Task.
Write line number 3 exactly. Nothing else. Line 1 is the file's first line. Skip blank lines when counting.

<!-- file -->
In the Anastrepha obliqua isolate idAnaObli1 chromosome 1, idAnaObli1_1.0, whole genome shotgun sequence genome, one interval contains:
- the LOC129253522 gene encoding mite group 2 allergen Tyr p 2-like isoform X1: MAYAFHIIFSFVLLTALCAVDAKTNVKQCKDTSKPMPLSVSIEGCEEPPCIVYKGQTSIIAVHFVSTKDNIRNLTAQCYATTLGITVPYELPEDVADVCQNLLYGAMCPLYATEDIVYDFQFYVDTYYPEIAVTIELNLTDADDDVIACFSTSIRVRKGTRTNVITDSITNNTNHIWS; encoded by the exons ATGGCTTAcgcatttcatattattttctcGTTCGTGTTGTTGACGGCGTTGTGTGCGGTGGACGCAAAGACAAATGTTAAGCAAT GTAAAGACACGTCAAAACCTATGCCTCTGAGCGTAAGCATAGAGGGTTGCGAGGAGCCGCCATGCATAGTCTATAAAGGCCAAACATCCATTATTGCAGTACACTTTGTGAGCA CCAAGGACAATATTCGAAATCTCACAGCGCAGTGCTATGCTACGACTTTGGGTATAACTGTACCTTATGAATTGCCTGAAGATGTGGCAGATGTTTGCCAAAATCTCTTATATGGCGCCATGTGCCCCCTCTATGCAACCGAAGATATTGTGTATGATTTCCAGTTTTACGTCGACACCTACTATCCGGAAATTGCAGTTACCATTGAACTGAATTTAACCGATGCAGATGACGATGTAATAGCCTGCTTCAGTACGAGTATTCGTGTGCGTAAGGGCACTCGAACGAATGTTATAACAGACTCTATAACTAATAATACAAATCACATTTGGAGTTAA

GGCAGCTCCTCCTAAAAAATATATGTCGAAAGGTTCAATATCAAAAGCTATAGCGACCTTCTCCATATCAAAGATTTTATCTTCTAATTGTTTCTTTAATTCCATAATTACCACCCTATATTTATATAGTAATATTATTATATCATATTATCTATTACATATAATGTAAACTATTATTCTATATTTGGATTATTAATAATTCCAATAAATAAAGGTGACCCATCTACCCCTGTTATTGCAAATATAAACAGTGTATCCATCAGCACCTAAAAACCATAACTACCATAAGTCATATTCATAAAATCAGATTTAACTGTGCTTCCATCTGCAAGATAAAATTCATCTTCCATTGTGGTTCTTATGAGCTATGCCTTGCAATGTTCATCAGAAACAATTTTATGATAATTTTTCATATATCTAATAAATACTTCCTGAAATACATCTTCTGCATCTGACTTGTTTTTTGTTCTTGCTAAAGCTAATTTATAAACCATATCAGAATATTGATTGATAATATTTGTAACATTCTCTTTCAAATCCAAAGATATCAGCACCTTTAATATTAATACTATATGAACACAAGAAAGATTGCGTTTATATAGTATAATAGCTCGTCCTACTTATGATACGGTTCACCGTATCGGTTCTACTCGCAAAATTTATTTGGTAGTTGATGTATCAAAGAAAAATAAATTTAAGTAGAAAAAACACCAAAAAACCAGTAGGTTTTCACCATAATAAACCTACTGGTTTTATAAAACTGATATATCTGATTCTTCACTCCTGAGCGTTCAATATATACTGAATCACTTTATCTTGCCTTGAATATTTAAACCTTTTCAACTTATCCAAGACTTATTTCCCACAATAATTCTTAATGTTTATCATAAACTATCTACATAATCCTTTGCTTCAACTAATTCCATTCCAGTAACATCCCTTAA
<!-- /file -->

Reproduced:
GGCAGCTCCTCCTAAAAAATATATGTCGAAAGGTTCAATATCAAAAGCTATAGCGACCTTCTCCATATCAAAGATTTTATCTTCTAATTGTTTCTTTAATTCCATAATTACCACCCTATATTTATATAGTAATATTATTATATCATATTATCTATTACATATAATGTAAACTATTATTCTATATTTGGATTATTAATAATTCCAATAAATAAAGGTGACCCATCTACCCCTGTTATTGCAAATATAAACAGTGTATCCATCAGCACCTAAAAACCATAACTACCATAAGTCATATTCATAAAATCAGATTTAACTGTGCTTCCATCTGCAAGATAAAATTCATCTTCCATTGTGGTTCTTATGAGCTATGCCTTGCAATGTTCATCAGAAACAATTTTATGATAATTTTTCATATATCTAATAAATACTTCCTGAAATACATCTTCTGCATCTGACTTGTTTTTTGTTCTTGCTAAAGCTAATTTATAAACCATATCAGAATATTGATTGATAATATTTGTAACATTCTCTTTCAAATCCAAAGATATCAGCACCTTTAATATTAATACTATATGAACACAAGAAAGATTGCGTTTATATAGTATAATAGCTCGTCCTACTTATGATACGGTTCACCGTATCGGTTCTACTCGCAAAATTTATTTGGTAGTTGATGTATCAAAGAAAAATAAATTTAAGTAGAAAAAACACCAAAAAACCAGTAGGTTTTCACCATAATAAACCTACTGGTTTTATAAAACTGATATATCTGATTCTTCACTCCTGAGCGTTCAATATATACTGAATCACTTTATCTTGCCTTGAATATTTAAACCTTTTCAACTTATCCAAGACTTATTTCCCACAATAATTCTTAATGTTTATCATAAACTATCTACATAATCCTTTGCTTCAACTAATTCCATTCCAGTAACATCCCTTAA